Source: https://www.everydayhealth.com/diet-nutrition/living-with/cutting-added-sugar-was-key-my-weight-loss/

Will Cutting Out Sugar REALLY Result in Weight Loss?

Fat loss plan that cuts out refined sugar

What happens when you eliminate sugar from your diet? For many of us, sugar is the primary source of empty calories in our daily diets, meaning it is pretty safe to assume that removing it from your daily diet could result in weight loss.

Before you decide it’s time to forgo your daily Coke or Mountain Dew, swear off cookies and cake forever, and even stop eating your favorite tuna sandwich on white bread, here’s the truth about whether or not saying goodbye to sugar will really result in weight loss.

In Simple Terms, The Answer is Yes

Although this may not be the answer you are looking for, it is true that you will lose weight simply by cutting out sugar. On the other hand, if you continue to eat sugar, your changes of gaining weight grow higher and higher.

The Science Behind It

When you eat sugar, your body automatically goes into overdrive producing insulin and pulling glucose into your cells and prompting your body to hold on to fat for future use. This, of course, causes weight gain. At the same time, the fructose found in sugar can only be metabolized by your liver.

Unfortunately, this is where it gets turned into fat and later secreted into the blood and distributed throughout your blood cells. These cells will become bigger and bigger, causing your body to secrete more leptin.

Over time your body will develop a resistance to leptin, blocking any sensations of fullness and causing you to eat more.

It is also worth noting that when you opt to take sugar your diet, you are also eliminating quite a bit of carbohydrates. The carbs you do consume will come from veggies, grains, legumes, and meat. Not only will this add to the weight you are losing by eliminating sugars, but it will also target excess fat that has accumulated in your abdomen.

All Those Empty Calories

The average person consumes around 42.5 teaspoons of sugar every day. This is an additional 680 calories that offer no nutritional value and do little more than sit there and accumulate.

For every 3,500 calories you consume, you gain 1 pound, which can happen quickly simply by consuming too many empty calories.

Instead, replace these sugary foods with something healthy and low in calories.

Say Goodbye to Processed Foods

Let’s face it. Many of the sugary sweet treats you love are highly processed, yet offer minimal nutritional value. When you eliminate sugar, you will have to incorporate more natural, unprocessed foods into your diet.

Not only are these foods much healthier, but they tend to have considerably less calories and fill you up faster.

Thanks to your decreased caloric consumption and less snacking due to being full, you can expect to lose even more weight.

Can You Really Stop Eating Sugar and Still Enjoy Food?

If you are thinking to yourself that there is no way you could possibly live without sugar, you just might be surprised. You can eliminate sugar from your diet and still be satisfied. You just have to know the best substitutes. Here are a few of your best options that are free of the chemicals you will find in manufactured sweeteners.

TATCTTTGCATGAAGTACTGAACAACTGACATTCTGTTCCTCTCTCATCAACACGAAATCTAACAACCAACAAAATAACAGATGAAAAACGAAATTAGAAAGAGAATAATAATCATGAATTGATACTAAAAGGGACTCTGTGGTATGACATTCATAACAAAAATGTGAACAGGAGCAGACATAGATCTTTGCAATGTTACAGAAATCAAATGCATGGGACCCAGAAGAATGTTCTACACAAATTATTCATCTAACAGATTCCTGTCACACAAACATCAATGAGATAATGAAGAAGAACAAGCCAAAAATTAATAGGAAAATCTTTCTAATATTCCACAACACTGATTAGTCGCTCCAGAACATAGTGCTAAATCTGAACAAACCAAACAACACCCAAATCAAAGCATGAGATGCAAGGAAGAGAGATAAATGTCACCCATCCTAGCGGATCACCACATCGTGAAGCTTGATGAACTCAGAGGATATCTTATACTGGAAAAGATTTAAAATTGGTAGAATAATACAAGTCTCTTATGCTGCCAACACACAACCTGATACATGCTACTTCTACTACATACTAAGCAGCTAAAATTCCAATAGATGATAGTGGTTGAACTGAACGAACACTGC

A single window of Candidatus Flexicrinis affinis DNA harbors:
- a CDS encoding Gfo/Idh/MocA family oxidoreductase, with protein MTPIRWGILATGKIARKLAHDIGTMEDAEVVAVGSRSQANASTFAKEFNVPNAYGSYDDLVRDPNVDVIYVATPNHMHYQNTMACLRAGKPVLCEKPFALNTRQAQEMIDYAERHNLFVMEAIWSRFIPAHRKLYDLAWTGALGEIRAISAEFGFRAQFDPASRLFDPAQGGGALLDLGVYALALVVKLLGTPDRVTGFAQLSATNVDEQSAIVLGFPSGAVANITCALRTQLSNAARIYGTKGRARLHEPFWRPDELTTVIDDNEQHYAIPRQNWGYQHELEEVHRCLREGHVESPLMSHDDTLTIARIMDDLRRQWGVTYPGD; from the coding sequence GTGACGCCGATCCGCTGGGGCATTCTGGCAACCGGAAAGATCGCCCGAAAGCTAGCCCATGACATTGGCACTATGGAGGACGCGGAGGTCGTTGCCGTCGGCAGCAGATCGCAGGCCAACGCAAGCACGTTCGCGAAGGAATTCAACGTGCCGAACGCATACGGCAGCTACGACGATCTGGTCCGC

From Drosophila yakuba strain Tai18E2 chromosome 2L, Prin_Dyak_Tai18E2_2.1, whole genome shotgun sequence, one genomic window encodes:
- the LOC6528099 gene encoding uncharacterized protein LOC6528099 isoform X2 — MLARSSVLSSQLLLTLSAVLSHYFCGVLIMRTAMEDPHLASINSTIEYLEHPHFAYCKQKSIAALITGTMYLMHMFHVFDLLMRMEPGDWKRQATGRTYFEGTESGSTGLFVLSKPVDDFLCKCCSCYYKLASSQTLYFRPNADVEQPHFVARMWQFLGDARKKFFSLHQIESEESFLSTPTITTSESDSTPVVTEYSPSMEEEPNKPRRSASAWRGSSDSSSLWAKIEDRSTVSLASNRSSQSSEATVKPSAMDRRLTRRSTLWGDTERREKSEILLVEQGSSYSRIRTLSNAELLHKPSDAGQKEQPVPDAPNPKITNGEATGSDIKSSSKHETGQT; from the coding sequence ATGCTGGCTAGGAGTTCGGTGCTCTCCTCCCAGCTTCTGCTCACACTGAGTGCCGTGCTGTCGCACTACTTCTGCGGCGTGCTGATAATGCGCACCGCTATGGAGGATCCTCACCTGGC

• Applesauce: Plain, unsweetened applesauce is the perfect substitute for sugar in some of your favorite sweet treats. It can be used to make muffins, cakes, brownies, cookies, pancakes, and more.
  • Bananas: Bananas are ideal for sweetening up smoothies, baked goods, and even homemade ice cream and popsicles.
  • Agave syrup: Made from the nectar in the Blue Agave plant, agave syrup is often referred to as “honey water,” though it also has a bit of a caramel taste to it. In recipes, a ¾ cup of agave syrup is equal to the sweetness you get in 1 cup of sugar.
  • Stevia: A powdered extract of the South American stevia plant, stevia is an herb that is 200 to 300 times sweeter than sugar. It is frequently used to sweeten oatmeal, baked goods, and sugar free protein bars.
  • Molasses: Molasses is often used as a substitute for brown sugar when baking. It’s a great option when making gingerbread cookies.

Final Thoughts

If you’ve decided that it is time to quit eating sugar, you can expect to lose weight. But remember to not get complacent. It is important to always supplement with exercise. There are tons of fun workouts you can get into.

Set a trampoline in your backyard and get in a workout. Visit sites www.fitnessfinest.com for recommendations for trampolines. You can also get into Zumba, Yoga, or any other type of dance workout.

It’s really up to you! Just make sure it’s something you’ll enjoy so it won’t feel too much exercise.

What happens when you eliminate sugar from your diet? For many of us, sugar is the primary source of empty calories in our daily diets, meaning it is pretty safe to assume that removing it from your daily diet could result in weight loss.

Before you decide it’s time to forgo your daily Coke or Mountain Dew, swear off cookies and cake forever, and even stop eating your favorite tuna sandwich on white bread, here’s the truth about whether or not saying goodbye to sugar will really result in weight loss.

Source: https://oxygenyogaandfitness.com/blog/will-cutting-sugar-really-result-weight-loss/